Costco brought out last year its Kirkland Signature ball. It had a four-piece, urethane-cover product similar in construction to many tour-caliber balls. The price was an eye opening $15 a dozen. A cult-like buzz around the ball ensued. It flew off the shelves. But Costco could not keep up with demand and ran out of the product.
There was talk that the Kirkland Signature ball would not return. Costco officials promised that the ball would be back in stores in Spring, 2017.
But the ball’s cult popularity rubbed some the wrong way. Like Acushnet, the makers of Titleist golf balls. They sent Costco a letter alleging false advertising because of its Kirkland Signature guarantee. It says the ball will “meet or exceed the quality standards of leading national brands”. They also said that the Costco KS ball infringes on 11 patents of Titleist.
The Kirkland-based corporation hit Acushnet with a declaratory judgement. It establishes that Costco is not guilty of false advertising. Nor does it violate Acushnet’s patents, because the patents are invalid to begin with.
The suit notes reviewers compared the more expensive “tour quality balls” to Costco’s. Costco “has never in publicly compared the KS ball with any Acushnet ball.”
- This is no gimmie for Costco. Declaratory judgements like Costco’s are usually a preemptive strike. A lawsuit to stop a lawsuit. Acushnet has been down this road before. The Korean company holds more U.S. patents in golf ball technology than any manufacturer. They have a history of defending their patent portfolio, even through years of litigation. Invalidating patents is never easy. And going against a company with the intellectual property and the guns to back it up makes it that much harder.
Acushnet says “over half of the Kirkland Signature Golf Balls cracked or became unsound before the testing by Acushnet concluded.” Acushnet also claimed that the KS golf ball travelled less distance than the KS ball. These distance tests were with drives of 130, 140, 150 & 167 mph. A bogey golfer (18 HCP) can hit 130 mph. As the vast majority of golfers will never hit those speeds, why the stink by Acushnet? (see chart)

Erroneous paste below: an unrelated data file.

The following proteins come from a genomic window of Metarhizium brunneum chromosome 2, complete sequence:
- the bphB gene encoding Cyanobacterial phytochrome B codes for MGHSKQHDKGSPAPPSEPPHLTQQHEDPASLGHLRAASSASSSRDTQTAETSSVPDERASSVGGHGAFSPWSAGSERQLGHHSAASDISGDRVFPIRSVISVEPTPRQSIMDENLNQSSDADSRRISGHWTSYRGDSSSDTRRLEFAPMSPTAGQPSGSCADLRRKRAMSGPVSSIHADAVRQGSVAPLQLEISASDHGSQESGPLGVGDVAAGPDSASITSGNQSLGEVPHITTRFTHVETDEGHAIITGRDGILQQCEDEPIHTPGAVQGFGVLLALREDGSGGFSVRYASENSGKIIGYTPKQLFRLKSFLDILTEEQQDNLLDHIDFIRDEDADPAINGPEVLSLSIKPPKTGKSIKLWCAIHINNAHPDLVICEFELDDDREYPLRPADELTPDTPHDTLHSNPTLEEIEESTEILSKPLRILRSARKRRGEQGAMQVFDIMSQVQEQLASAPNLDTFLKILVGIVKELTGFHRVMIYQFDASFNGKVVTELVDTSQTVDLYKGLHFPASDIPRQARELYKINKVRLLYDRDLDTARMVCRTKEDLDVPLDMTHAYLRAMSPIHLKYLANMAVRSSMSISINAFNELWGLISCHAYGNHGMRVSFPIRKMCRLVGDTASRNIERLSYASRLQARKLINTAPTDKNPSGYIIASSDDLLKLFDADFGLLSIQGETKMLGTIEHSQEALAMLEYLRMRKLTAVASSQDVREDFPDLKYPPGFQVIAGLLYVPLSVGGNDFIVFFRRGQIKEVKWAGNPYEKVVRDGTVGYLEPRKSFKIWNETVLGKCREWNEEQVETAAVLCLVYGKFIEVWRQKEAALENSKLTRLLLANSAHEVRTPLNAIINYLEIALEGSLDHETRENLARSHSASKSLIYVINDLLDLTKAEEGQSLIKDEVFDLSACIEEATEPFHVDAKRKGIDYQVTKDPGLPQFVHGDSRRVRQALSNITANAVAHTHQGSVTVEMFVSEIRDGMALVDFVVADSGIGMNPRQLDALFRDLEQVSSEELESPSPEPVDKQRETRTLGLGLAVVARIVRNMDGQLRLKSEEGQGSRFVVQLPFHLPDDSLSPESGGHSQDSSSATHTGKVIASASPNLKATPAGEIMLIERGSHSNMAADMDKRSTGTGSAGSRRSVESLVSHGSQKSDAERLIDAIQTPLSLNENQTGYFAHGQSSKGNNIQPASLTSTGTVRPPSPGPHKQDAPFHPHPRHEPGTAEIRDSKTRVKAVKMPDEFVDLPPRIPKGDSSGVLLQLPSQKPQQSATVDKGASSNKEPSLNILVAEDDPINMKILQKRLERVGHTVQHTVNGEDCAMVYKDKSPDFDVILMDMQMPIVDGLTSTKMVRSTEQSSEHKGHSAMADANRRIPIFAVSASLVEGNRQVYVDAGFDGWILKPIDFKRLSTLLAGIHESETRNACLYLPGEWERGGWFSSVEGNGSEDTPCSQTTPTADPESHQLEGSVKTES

In the summer of 2016, I played golf in Oregon with a friend who had the prototype of the Costco KS golf ball. I saw no difference in his game using the KS ball. It wasn’t damaged in anyway. Jim plays to a sub 12 HCP. He liked the way the ball played.
Let’s face it, all the hullabaloo is about money. A dozen Pro V1 or ProV1x go for around $45-50 a dozen in the States. If you could get a ball that “almost” acts like the $4.00 ball, what would you choose? I can lose that $4 ball just as fast as one for $1.25. And, like most golfers, I wouldn’t be able to tell the difference.
Costco is the second biggest retailer in the world behind Wal-Mart. They have over 700 warehouse stores world wide. Over 500 are in the USA alone. Costco seems ready to tee off with this lawsuit. Now it’s Acushnet’s turn to file an answer to the suit.